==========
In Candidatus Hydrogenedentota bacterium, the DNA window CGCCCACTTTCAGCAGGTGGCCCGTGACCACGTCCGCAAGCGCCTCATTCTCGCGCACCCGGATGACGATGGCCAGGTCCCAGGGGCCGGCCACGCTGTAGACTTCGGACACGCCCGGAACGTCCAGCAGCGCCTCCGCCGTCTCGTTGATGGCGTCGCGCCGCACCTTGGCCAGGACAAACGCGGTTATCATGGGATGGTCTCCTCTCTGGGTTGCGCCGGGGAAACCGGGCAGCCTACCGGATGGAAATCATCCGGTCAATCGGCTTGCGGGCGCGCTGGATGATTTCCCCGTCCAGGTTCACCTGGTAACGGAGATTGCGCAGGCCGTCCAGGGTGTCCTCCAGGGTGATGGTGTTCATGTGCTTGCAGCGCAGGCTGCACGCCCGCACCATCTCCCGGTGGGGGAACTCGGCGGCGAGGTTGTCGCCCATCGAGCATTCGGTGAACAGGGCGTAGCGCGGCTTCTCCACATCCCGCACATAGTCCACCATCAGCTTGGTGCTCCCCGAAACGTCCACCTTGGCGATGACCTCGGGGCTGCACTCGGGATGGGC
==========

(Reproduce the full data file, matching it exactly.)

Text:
In Candidatus Hydrogenedentota bacterium, the DNA window CGCCCACTTTCAGCAGGTGGCCCGTGACCACGTCCGCAAGCGCCTCATTCTCGCGCACCCGGATGACGATGGCCAGGTCCCAGGGGCCGGCCACGCTGTAGACTTCGGACACGCCCGGAACGTCCAGCAGCGCCTCCGCCGTCTCGTTGATGGCGTCGCGCCGCACCTTGGCCAGGACAAACGCGGTTATCATGGGATGGTCTCCTCTCTGGGTTGCGCCGGGGAAACCGGGCAGCCTACCGGATGGAAATCATCCGGTCAATCGGCTTGCGGGCGCGCTGGATGATTTCCCCGTCCAGGTTCACCTGGTAACGGAGATTGCGCAGGCCGTCCAGGGTGTCCTCCAGGGTGATGGTGTTCATGTGCTTGCAGCGCAGGCTGCACGCCCGCACCATCTCCCGGTGGGGGAACTCGGCGGCGAGGTTGTCGCCCATCGAGCATTCGGTGAACAGGGCGTAGCGCGGCTTCTCCACATCCCGCACATAGTCCACCATCAGCTTGGTGCTCCCCGAAACGTCCACCTTGGCGATGACCTCGGGGCTGCACTCGGGATGGGC